Friends of Tuva 25 Years Later
August 14, 2006
by Ralph Leighton
In August, 1981, twenty-five years ago this
week, I sent out an announcement by postal mail (e-mail had not yet become
widespread) to various friends, calling their attention to August 14, 1921, when
the “shepherd’s republic of Tuva” was declared to be independent of its
traditional rulers China and Mongolia.
I’m not sure why I did it. Perhaps I wanted to
share my delight of discovery, sparked by a dinner conversation several years
earlier with the physicist, adventurer and raconteur Richard P. Feynman — who
remembered the wonderful triangular and diamond-shaped postage stamps issued in
Tuva’s name in 1936.
We wanted to know: could the romantic, nostalgic
scenes depicted on those stamps — yurt-dwelling hunters and herders with their
yaks, camels, and reindeer in winter; wrestlers, archers, and horsemen competing
in a summer festival — still be found in Tuva, fifty years later?
In our attempts to find out, we learned about
something that was not shown on the stamps: the mysterious art of throat-singing
(khöömei), in which a soloist can produce two, three, or even four tones
simultaneously. In addition, we had the pleasure of corresponding with many
interesting people, including the courageous guardian of Tuvan culture Ondar
Darymaa, and the noted Russian ethnographer Sevyan Vainshtein. And in our
attempts to reach Tuva, we accidentally arranged for the largest exhibition of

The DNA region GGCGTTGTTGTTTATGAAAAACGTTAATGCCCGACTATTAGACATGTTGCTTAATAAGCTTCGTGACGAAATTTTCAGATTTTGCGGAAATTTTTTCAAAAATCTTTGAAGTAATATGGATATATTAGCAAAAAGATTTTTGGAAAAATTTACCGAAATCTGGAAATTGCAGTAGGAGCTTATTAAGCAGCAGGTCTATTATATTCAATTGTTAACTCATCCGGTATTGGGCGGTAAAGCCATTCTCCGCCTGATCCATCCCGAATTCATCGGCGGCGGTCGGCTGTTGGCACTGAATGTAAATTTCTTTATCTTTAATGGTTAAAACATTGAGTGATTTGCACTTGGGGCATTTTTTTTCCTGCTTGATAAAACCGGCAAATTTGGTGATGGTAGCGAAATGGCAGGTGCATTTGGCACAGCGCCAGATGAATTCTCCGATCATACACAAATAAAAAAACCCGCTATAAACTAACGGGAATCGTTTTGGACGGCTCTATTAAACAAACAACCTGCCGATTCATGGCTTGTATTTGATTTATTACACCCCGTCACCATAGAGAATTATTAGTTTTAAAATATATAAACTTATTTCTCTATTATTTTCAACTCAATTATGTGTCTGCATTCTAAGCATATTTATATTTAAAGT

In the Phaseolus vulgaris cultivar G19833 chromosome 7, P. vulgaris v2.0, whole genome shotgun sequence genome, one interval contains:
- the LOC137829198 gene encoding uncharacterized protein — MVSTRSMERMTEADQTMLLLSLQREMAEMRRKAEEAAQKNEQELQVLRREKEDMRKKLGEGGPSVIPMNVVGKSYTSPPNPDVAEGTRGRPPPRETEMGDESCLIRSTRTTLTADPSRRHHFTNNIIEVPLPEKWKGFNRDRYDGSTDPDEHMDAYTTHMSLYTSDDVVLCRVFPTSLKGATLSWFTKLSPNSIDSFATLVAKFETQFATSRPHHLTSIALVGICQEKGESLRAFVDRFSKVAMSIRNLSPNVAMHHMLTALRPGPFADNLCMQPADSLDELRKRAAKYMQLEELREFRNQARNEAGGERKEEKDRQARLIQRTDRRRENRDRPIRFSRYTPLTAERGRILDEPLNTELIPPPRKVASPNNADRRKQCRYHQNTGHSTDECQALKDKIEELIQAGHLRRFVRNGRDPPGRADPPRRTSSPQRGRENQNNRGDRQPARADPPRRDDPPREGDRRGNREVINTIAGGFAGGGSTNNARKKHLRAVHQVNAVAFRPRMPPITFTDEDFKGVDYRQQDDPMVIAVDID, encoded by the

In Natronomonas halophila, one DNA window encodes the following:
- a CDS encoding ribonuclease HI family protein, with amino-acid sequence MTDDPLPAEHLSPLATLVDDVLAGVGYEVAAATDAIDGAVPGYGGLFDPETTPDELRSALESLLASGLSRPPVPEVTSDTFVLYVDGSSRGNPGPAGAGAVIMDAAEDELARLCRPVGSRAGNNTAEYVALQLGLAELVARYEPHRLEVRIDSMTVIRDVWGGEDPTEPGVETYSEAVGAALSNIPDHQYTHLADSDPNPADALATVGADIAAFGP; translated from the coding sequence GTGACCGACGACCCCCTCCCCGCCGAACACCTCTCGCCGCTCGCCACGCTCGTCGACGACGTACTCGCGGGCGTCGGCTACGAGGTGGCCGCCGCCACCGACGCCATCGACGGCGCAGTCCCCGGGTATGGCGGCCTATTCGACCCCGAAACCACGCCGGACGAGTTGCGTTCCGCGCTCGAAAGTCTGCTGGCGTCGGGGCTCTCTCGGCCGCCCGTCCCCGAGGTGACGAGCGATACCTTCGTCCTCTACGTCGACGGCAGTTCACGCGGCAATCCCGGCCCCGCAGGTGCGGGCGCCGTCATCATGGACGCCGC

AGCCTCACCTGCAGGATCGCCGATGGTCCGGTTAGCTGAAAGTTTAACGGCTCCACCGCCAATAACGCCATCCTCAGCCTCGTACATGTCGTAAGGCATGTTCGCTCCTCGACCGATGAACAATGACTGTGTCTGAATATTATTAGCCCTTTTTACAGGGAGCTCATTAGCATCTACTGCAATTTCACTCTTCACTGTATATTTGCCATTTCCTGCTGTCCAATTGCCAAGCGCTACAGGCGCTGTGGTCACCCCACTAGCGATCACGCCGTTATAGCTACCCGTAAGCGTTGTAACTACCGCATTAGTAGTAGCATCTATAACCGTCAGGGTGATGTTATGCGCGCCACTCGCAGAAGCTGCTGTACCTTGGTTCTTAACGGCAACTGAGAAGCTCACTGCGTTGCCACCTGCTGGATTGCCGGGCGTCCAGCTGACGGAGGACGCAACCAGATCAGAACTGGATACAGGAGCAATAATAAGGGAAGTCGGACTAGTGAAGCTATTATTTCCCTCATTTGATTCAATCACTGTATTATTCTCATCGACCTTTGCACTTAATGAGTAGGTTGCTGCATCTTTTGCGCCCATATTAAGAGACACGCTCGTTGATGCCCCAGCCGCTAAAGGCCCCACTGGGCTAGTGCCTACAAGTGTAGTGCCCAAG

archaeological and ethnographic artifacts ever to come to the USA from the
Soviet Union. It was called Nomads: Masters of the Eurasian Steppe.
But despite these unexpected successes, we still
had not found out whether the lost world of postage-stamp Tuva still existed,
when Feynman died of cancer in 1988.
Since then, the “disorganization” I
inadvertently founded in 1981 evolved during the 1990s into a mailing list of
several hundred “friends of Tuva” who received an occasional newsletter; that
mailing list later dissolved into a website thanks to a generous Canadian from
Manitoba, Mr. Kerry Yackoboski, who still maintains it today at
Today, twenty-five years later, I am struck by
how easy it is to obtain information about Tuva, now that the Internet can bring
articles, images, and sounds almost instantly to any computer. What took Feynman
and me over ten years to find out — from libraries in the USA, as well as from
individual correspondence with experts in the field — can now be found out in
less than ten minutes.
But that makes me wonder: is such an instant
overload of information perhaps not as satisfying as the gradual revelation of
one’s object of interest? And are curiosity and “the pleasure of finding things
out,” as Feynman described it, perhaps diminished by such instant information?
If so, then here’s to savoring small discoveries about the wonders of the world,
especially those of Tuva.